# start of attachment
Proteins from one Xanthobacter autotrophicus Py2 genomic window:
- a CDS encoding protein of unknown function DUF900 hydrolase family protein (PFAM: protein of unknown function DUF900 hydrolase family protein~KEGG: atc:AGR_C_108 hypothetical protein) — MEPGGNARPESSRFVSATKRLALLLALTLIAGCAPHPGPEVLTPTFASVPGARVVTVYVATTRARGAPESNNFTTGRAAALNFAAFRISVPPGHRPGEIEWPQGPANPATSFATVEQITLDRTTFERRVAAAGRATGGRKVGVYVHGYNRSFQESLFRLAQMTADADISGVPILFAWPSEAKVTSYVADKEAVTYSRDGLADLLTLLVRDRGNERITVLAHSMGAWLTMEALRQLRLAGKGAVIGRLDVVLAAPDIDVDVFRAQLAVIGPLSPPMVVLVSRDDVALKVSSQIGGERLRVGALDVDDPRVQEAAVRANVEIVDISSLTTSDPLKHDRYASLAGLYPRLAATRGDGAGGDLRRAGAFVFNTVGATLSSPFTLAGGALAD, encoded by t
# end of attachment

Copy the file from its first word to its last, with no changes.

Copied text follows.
Proteins from one Xanthobacter autotrophicus Py2 genomic window:
- a CDS encoding protein of unknown function DUF900 hydrolase family protein (PFAM: protein of unknown function DUF900 hydrolase family protein~KEGG: atc:AGR_C_108 hypothetical protein) — MEPGGNARPESSRFVSATKRLALLLALTLIAGCAPHPGPEVLTPTFASVPGARVVTVYVATTRARGAPESNNFTTGRAAALNFAAFRISVPPGHRPGEIEWPQGPANPATSFATVEQITLDRTTFERRVAAAGRATGGRKVGVYVHGYNRSFQESLFRLAQMTADADISGVPILFAWPSEAKVTSYVADKEAVTYSRDGLADLLTLLVRDRGNERITVLAHSMGAWLTMEALRQLRLAGKGAVIGRLDVVLAAPDIDVDVFRAQLAVIGPLSPPMVVLVSRDDVALKVSSQIGGERLRVGALDVDDPRVQEAAVRANVEIVDISSLTTSDPLKHDRYASLAGLYPRLAATRGDGAGGDLRRAGAFVFNTVGATLSSPFTLAGGALAD, encoded by t